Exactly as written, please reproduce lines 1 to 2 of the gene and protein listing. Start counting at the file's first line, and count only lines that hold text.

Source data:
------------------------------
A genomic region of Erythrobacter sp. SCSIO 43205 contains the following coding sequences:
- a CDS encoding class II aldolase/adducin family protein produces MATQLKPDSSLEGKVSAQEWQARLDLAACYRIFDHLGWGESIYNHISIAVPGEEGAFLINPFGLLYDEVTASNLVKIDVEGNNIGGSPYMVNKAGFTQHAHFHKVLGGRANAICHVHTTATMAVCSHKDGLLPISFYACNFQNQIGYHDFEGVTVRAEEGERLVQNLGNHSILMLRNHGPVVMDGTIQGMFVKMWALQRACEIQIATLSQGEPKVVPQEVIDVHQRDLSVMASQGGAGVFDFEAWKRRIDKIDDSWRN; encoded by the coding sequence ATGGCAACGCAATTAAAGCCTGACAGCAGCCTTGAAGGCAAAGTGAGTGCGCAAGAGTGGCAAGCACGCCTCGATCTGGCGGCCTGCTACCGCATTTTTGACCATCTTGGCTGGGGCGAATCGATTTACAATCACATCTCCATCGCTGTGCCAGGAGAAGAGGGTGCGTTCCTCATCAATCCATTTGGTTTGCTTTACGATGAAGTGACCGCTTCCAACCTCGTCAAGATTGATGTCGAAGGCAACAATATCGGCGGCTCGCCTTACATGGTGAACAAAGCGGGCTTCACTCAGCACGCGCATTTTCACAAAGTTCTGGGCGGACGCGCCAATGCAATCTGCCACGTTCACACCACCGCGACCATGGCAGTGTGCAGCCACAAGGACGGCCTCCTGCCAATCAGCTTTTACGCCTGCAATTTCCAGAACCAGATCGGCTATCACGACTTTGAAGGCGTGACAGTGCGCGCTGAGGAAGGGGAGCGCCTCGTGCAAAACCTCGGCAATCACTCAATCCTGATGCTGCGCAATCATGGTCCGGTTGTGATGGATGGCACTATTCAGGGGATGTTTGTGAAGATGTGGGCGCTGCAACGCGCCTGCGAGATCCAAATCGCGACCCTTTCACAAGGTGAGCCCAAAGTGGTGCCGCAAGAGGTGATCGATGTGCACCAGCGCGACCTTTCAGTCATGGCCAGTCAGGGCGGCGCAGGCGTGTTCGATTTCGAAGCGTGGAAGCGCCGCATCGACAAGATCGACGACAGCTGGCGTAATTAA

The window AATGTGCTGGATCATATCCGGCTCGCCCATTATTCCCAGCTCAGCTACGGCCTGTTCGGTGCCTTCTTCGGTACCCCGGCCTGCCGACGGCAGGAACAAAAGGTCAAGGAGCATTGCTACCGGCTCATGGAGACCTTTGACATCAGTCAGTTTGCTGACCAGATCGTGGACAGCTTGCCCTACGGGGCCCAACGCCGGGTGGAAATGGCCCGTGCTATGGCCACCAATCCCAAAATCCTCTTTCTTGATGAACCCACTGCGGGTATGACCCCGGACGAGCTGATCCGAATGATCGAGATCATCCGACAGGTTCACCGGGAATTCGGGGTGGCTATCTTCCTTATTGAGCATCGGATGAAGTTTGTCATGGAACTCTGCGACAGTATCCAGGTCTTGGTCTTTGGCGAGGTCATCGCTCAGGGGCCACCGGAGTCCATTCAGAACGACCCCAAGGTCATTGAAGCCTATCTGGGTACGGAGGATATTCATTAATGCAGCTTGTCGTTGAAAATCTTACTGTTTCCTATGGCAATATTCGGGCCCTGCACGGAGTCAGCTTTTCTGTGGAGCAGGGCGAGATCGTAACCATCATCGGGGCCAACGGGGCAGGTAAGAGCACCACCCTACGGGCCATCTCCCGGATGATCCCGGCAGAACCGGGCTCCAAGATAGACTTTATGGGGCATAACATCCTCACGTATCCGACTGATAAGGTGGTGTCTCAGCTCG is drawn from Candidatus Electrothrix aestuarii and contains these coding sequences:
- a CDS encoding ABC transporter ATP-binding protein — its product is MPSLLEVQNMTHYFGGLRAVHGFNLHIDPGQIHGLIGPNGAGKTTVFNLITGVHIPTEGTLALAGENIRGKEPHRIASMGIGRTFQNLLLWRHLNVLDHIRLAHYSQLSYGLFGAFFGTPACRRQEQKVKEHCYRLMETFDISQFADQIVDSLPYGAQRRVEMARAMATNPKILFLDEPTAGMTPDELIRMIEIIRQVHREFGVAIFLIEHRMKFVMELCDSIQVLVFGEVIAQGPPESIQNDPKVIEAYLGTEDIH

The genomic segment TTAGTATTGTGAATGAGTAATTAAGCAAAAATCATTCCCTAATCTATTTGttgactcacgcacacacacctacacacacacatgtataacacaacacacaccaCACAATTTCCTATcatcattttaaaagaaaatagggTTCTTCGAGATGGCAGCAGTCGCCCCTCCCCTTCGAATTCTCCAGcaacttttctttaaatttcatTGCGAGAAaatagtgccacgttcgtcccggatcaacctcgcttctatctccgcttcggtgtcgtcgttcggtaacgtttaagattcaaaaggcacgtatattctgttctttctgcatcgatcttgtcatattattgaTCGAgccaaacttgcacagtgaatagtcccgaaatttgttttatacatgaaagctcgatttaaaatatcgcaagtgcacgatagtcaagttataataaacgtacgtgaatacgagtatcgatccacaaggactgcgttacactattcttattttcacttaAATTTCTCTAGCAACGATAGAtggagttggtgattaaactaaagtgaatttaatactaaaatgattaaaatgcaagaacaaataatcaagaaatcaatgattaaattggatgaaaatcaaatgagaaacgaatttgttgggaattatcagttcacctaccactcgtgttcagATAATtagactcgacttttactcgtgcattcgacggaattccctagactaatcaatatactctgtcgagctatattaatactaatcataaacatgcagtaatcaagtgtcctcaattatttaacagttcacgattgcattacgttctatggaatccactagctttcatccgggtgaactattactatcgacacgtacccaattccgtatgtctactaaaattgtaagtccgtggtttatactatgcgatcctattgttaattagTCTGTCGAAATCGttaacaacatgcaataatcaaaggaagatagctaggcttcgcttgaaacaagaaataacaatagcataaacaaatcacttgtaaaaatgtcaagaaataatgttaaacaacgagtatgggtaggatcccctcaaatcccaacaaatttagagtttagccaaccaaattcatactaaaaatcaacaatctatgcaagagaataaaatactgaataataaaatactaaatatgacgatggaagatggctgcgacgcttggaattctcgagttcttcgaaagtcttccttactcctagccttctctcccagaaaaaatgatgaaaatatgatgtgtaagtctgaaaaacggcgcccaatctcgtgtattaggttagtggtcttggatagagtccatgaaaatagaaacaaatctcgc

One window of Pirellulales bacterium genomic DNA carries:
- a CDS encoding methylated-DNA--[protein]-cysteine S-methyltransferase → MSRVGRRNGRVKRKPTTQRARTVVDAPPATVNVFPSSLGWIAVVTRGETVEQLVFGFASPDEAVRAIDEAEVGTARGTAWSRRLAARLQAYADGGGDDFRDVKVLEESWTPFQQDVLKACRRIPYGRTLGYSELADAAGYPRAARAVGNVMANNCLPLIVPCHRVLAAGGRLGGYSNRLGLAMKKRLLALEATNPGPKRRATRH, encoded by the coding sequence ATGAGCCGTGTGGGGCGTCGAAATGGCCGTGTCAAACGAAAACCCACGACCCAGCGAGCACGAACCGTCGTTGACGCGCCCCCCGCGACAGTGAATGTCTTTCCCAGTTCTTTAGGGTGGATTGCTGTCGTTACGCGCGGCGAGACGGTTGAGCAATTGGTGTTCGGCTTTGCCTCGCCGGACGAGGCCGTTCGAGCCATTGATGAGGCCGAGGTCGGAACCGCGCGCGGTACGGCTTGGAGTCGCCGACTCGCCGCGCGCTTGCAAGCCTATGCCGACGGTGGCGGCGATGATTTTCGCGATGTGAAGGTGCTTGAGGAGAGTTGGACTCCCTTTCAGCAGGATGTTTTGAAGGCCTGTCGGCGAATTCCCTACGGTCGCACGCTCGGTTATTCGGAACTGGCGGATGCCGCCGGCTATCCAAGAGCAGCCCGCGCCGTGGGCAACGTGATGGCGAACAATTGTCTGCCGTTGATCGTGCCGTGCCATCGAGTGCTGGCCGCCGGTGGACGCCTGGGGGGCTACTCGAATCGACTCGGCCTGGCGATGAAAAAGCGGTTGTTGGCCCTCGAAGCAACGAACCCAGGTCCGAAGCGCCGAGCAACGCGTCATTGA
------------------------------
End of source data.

A genomic region of Erythrobacter sp. SCSIO 43205 contains the following coding sequences:
- a CDS encoding class II aldolase/adducin family protein produces MATQLKPDSSLEGKVSAQEWQARLDLAACYRIFDHLGWGESIYNHISIAVPGEEGAFLINPFGLLYDEVTASNLVKIDVEGNNIGGSPYMVNKAGFTQHAHFHKVLGGRANAICHVHTTATMAVCSHKDGLLPISFYACNFQNQIGYHDFEGVTVRAEEGERLVQNLGNHSILMLRNHGPVVMDGTIQGMFVKMWALQRACEIQIATLSQGEPKVVPQEVIDVHQRDLSVMASQGGAGVFDFEAWKRRIDKIDDSWRN; encoded by the coding sequence ATGGCAACGCAATTAAAGCCTGACAGCAGCCTTGAAGGCAAAGTGAGTGCGCAAGAGTGGCAAGCACGCCTCGATCTGGCGGCCTGCTACCGCATTTTTGACCATCTTGGCTGGGGCGAATCGATTTACAATCACATCTCCATCGCTGTGCCAGGAGAAGAGGGTGCGTTCCTCATCAATCCATTTGGTTTGCTTTACGATGAAGTGACCGCTTCCAACCTCGTCAAGATTGATGTCGAAGGCAACAATATCGGCGGCTCGCCTTACATGGTGAACAAAGCGGGCTTCACTCAGCACGCGCATTTTCACAAAGTTCTGGGCGGACGCGCCAATGCAATCTGCCACGTTCACACCACCGCGACCATGGCAGTGTGCAGCCACAAGGACGGCCTCCTGCCAATCAGCTTTTACGCCTGCAATTTCCAGAACCAGATCGGCTATCACGACTTTGAAGGCGTGACAGTGCGCGCTGAGGAAGGGGAGCGCCTCGTGCAAAACCTCGGCAATCACTCAATCCTGATGCTGCGCAATCATGGTCCGGTTGTGATGGATGGCACTATTCAGGGGATGTTTGTGAAGATGTGGGCGCTGCAACGCGCCTGCGAGATCCAAATCGCGACCCTTTCACAAGGTGAGCCCAAAGTGGTGCCGCAAGAGGTGATCGATGTGCACCAGCGCGACCTTTCAGTCATGGCCAGTCAGGGCGGCGCAGGCGTGTTCGATTTCGAAGCGTGGAAGCGCCGCATCGACAAGATCGACGACAGCTGGCGTAATTAA